Would you like to learn interesting tidbits about composers and the events surrounding their compositions? What if that info could be delivered to your e-mail inbox everyday and you could spend one minute of your time expanding your knowledge of composers and their works? If that sounds appealing, here is the perfect solution! A daily e-mail from Composers Datebook. Just sign up here.
I’ve been receiving these daily e-mails for close to a year now and thoroughly enjoy them. Just to give you an idea of what you’ll be receiving, here’s what came in today’s e-mail:
An important date for Copland and Bernstein
If ever there was a red-letter day in American music, November 14th must surely be it. For starters, it’s the birthday of Aaron Copland, who was born in New York City on today’s date in 1900 — and then there’s all that happened on November 14th in the life of Leonard Bernstein . . .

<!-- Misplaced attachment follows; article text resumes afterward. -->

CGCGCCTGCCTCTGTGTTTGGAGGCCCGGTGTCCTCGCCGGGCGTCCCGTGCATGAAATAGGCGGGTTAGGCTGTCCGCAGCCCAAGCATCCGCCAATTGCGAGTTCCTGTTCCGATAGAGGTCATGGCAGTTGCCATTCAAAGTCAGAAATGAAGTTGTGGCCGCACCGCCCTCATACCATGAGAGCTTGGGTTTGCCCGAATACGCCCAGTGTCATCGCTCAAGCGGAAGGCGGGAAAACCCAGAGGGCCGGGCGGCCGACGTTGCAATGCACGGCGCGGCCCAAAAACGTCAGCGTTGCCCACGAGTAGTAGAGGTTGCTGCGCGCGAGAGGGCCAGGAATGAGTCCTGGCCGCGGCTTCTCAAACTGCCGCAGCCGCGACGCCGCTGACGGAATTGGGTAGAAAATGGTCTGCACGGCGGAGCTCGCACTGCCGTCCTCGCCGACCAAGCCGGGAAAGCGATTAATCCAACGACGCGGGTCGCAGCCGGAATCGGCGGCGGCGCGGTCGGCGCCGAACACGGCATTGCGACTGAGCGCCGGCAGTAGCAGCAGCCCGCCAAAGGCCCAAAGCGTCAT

Here’s how Bernstein himself explained it: “I never forget a Copland birthday: two of the most important events of my life happened on November 14 — the first in 1937 when Aaron and I met for the first time . . . Now, I worried and complained terrifically back then and always took my troubles to Aaron, who would tell me to ‘stop whining.’ He seemed to have such complete confidence in me that he didn’t show a bit of surprise when on Sunday, November 14, 1943, I made a dramatic success by filling in for the ailing Bruno Walter and conducting the New York Philharmonic. All Aaron’s predications came true — And on his birthday!”
As if that weren’t enough, in 1954, again on Copland’s birthday, Leonard Bernstein appeared on a live “Omnibus” television broadcast, presenting Beethoven’s draft sketches for the opening of his Fifth Symphony.
Bernstein’s TV debut was a smash success — and led directly to his subsequent series of televised “Young Person’s Concerts” that brought classical music to millions of Americans coast to coast.
A quick, easy read – check it out and see what you think!